As my college career was winding down, things started to get a little crazy.
Like most senior design students, I was frantically finishing my capstone project, which I barely survived thanks to way too many Red Bull-fueled overnighters, a few minor emergencies from dull X-ACTO knives, and an endless sea of poster board.
It was during this madness that I somehow made one of the smartest decisions of my life (educationally speaking) — I chose to stay an extra semester in order to finish a business minor.
A few of my design peers suffering from extreme senioritis thought I was clinically insane. Why the hell would I want to stay even longer just to take a few business classes?
Well, since my plan was to freelance full-time right out of college, I needed a crash course in the world of business.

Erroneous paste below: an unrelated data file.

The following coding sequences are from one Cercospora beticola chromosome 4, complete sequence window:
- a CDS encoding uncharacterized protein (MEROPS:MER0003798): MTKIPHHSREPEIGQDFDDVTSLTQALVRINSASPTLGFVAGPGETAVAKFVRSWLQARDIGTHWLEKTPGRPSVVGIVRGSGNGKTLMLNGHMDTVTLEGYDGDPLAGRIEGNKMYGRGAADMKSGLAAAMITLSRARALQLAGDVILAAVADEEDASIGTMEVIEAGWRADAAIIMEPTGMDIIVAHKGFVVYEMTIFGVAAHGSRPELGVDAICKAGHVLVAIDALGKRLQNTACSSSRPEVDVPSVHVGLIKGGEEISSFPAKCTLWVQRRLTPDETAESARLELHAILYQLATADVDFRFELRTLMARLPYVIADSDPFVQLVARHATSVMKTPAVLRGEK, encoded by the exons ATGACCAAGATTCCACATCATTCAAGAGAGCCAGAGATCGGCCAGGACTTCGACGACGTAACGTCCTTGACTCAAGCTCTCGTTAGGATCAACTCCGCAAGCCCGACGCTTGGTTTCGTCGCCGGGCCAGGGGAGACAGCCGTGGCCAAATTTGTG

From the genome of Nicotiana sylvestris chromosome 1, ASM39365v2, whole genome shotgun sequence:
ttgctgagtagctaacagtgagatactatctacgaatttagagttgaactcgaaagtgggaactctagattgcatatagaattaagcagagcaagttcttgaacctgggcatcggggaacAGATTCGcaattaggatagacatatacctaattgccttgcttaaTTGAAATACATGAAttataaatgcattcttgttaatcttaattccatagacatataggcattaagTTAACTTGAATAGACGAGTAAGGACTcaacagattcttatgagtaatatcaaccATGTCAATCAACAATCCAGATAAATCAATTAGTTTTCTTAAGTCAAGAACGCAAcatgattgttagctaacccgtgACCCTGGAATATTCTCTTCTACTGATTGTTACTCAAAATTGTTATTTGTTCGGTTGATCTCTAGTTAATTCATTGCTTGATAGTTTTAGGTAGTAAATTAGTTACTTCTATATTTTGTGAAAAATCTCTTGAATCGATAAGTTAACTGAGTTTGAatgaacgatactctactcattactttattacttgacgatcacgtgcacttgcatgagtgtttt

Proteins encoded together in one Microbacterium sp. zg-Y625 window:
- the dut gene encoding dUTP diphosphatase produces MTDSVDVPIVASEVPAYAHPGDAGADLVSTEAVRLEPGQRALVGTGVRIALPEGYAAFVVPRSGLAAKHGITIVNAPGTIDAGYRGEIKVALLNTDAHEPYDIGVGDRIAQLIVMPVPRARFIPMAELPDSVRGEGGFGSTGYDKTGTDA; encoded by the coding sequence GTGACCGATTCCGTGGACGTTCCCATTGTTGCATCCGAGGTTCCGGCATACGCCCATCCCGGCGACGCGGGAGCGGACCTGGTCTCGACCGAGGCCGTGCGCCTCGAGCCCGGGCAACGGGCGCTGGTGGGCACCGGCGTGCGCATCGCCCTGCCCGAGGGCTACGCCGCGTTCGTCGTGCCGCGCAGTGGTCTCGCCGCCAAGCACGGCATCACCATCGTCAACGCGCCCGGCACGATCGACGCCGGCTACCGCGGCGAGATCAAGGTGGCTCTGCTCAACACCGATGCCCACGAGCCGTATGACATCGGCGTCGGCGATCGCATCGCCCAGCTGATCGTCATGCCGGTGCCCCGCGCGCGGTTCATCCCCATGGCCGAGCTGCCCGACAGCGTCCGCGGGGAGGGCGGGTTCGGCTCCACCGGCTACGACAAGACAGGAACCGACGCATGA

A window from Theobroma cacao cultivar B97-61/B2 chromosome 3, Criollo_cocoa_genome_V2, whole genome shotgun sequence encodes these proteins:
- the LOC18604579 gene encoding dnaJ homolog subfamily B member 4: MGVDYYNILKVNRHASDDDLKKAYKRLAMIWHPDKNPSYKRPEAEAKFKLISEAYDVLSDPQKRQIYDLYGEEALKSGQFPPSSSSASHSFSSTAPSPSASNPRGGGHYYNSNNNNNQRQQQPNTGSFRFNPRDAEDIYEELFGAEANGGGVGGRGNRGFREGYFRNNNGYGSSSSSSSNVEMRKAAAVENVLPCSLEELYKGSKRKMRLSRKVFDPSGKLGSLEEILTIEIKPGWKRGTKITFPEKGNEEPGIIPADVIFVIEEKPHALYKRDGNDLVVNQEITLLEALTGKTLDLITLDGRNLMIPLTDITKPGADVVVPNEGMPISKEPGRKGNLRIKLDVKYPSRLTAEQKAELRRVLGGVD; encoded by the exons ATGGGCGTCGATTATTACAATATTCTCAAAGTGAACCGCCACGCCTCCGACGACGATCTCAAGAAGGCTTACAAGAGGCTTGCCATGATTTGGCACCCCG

Fortunately for me, this gamble paid off. These intro-level classes gave me the vocabulary I needed to get started which made my transition into the real world that much easier.
Once I graduated, I did what most desperate millennials do — I moved back home with my parents.¹ As tough as it was, I learned more in that following year than my entire four and a half years in college.²
While getting started, I learned how to whip up proposals, piece together my own branding process, and promote myself online, all while finding and completing more and more client work.
In hindsight, I realized none of these things were ever mentioned during school.³ Instead, we were “taught” how to use Photoshop and how we should create our own logo.⁴
I hate to burst anyone’s bubble, but instead of wasting hours on these topics in the classroom, it only takes a few minutes to go home, type them into YouTube, and find hundreds of tutorials to follow. Teachers should be teaching the hard stuff that you can’t easily find online.
For example, I’m a firm believer that colleges should teach design students (hell, all students for that matter) how to network in today’s world. Gone are the days where you spent way too long designing your own business cards and then wasted even more time handing all of them out.